Gary Marcus and Ernest Davis wrote this useful news article on the promise and limitations of “big data.”
And let me add this related point:
Big data are typically not random samples, hence the need for “big model” to map from sample to population. Here’s an example (with Wei Wang, David Rothschild, and Sharad Goel):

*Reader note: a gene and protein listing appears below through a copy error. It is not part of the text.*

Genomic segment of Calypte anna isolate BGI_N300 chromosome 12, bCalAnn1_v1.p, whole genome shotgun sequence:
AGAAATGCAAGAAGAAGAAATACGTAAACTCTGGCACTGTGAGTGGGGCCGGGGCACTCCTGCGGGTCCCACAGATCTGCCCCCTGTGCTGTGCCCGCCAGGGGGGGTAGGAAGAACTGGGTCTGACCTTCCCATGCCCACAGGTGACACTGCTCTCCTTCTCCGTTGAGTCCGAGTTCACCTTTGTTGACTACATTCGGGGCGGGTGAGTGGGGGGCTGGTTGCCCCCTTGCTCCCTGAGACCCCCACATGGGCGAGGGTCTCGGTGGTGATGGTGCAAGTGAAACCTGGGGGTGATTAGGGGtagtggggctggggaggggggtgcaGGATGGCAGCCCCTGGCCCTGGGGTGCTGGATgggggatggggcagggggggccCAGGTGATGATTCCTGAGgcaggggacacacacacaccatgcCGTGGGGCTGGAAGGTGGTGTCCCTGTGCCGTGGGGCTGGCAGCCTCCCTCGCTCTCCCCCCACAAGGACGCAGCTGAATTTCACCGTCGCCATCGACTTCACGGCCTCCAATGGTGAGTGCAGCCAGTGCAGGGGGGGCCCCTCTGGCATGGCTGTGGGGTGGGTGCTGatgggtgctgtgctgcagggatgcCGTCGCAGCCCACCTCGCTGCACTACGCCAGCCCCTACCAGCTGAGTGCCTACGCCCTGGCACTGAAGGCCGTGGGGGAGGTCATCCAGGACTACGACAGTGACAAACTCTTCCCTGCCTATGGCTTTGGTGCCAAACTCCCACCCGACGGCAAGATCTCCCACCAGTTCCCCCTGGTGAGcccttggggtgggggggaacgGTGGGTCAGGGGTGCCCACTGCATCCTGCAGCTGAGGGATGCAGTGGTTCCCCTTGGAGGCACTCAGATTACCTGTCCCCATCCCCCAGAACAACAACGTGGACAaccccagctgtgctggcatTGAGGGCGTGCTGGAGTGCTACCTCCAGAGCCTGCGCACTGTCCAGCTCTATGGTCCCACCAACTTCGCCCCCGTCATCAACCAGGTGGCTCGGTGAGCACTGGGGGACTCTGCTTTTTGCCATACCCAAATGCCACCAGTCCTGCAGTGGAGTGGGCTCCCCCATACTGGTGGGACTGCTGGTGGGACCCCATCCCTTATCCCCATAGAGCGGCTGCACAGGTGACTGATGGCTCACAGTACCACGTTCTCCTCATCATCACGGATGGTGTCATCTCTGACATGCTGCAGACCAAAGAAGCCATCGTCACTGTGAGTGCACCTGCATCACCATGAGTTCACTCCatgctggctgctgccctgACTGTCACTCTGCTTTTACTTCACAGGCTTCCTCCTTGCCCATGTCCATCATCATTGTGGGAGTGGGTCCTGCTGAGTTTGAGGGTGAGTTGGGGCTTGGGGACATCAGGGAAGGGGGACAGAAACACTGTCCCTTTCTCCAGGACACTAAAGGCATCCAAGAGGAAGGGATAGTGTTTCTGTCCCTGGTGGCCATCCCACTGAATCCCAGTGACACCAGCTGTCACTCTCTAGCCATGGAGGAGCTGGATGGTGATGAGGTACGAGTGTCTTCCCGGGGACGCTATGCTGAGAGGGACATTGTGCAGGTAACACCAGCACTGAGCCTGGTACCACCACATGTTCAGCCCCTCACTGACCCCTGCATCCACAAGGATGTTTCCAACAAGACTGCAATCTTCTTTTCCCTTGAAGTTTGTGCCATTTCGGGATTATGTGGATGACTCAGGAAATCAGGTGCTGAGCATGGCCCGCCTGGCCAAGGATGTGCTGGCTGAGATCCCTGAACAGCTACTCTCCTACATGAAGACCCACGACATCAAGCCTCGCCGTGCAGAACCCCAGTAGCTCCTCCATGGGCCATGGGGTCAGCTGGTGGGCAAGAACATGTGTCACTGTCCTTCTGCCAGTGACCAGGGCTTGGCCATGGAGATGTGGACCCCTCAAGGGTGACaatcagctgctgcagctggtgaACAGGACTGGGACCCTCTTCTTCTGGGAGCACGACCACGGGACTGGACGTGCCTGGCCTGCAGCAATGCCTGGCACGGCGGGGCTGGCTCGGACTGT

Election forecasts have traditionally been based on representative polls, in which randomly sampled individuals are asked for whom they intend to vote. While representative polling has historically proven to be quite effective, it comes at considerable financial and time costs. Moreover, as response rates have declined over the past several decades, the statistical ben- efits of representative sampling have diminished. In this paper, we show that with proper statistical adjustment, non-representative polls can be used to generate accurate election forecasts, and often faster and at less expense than traditional survey methods. We demon- strate this approach by creating forecasts from a novel and highly non-representative survey dataset: a series of daily voter intention polls for the 2012 presidential election conducted on the Xbox gaming platform. After adjusting the Xbox responses via multilevel regression and poststratification, we obtain estimates in line with forecasts from leading poll analysts, which were based on aggregating hundreds of traditional polls conducted during the election cycle. We conclude by arguing that non-representative polling shows promise not only for election forecasting, but also for measuring public opinion on a broad range of social, economic and cultural issues.